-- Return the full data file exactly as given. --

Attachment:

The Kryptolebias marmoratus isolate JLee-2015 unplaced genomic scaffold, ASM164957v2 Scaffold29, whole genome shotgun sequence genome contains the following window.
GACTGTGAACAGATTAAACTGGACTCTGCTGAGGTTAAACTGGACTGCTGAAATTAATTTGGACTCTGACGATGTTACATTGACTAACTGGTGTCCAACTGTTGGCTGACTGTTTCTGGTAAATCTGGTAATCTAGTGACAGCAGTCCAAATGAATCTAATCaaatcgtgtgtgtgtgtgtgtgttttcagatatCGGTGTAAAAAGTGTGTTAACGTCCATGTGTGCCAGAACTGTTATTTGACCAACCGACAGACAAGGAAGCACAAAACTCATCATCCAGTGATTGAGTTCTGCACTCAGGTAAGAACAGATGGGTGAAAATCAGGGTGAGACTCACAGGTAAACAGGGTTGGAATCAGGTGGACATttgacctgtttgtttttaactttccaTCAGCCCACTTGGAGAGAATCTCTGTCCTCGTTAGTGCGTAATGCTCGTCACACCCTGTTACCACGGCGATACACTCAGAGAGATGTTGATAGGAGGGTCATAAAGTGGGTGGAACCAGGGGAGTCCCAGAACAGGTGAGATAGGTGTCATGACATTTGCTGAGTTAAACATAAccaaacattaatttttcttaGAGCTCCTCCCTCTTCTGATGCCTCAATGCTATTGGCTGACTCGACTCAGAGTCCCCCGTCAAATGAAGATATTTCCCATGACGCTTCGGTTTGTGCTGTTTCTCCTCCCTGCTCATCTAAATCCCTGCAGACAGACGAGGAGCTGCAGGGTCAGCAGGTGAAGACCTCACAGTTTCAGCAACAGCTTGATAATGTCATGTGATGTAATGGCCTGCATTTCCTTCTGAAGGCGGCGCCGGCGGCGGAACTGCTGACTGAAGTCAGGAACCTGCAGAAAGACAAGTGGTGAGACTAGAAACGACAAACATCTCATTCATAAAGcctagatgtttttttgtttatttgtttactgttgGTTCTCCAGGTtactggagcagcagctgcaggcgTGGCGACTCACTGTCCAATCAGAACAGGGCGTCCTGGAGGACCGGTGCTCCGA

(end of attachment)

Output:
The Kryptolebias marmoratus isolate JLee-2015 unplaced genomic scaffold, ASM164957v2 Scaffold29, whole genome shotgun sequence genome contains the following window.
GACTGTGAACAGATTAAACTGGACTCTGCTGAGGTTAAACTGGACTGCTGAAATTAATTTGGACTCTGACGATGTTACATTGACTAACTGGTGTCCAACTGTTGGCTGACTGTTTCTGGTAAATCTGGTAATCTAGTGACAGCAGTCCAAATGAATCTAATCaaatcgtgtgtgtgtgtgtgtgttttcagatatCGGTGTAAAAAGTGTGTTAACGTCCATGTGTGCCAGAACTGTTATTTGACCAACCGACAGACAAGGAAGCACAAAACTCATCATCCAGTGATTGAGTTCTGCACTCAGGTAAGAACAGATGGGTGAAAATCAGGGTGAGACTCACAGGTAAACAGGGTTGGAATCAGGTGGACATttgacctgtttgtttttaactttccaTCAGCCCACTTGGAGAGAATCTCTGTCCTCGTTAGTGCGTAATGCTCGTCACACCCTGTTACCACGGCGATACACTCAGAGAGATGTTGATAGGAGGGTCATAAAGTGGGTGGAACCAGGGGAGTCCCAGAACAGGTGAGATAGGTGTCATGACATTTGCTGAGTTAAACATAAccaaacattaatttttcttaGAGCTCCTCCCTCTTCTGATGCCTCAATGCTATTGGCTGACTCGACTCAGAGTCCCCCGTCAAATGAAGATATTTCCCATGACGCTTCGGTTTGTGCTGTTTCTCCTCCCTGCTCATCTAAATCCCTGCAGACAGACGAGGAGCTGCAGGGTCAGCAGGTGAAGACCTCACAGTTTCAGCAACAGCTTGATAATGTCATGTGATGTAATGGCCTGCATTTCCTTCTGAAGGCGGCGCCGGCGGCGGAACTGCTGACTGAAGTCAGGAACCTGCAGAAAGACAAGTGGTGAGACTAGAAACGACAAACATCTCATTCATAAAGcctagatgtttttttgtttatttgtttactgttgGTTCTCCAGGTtactggagcagcagctgcaggcgTGGCGACTCACTGTCCAATCAGAACAGGGCGTCCTGGAGGACCGGTGCTCCGA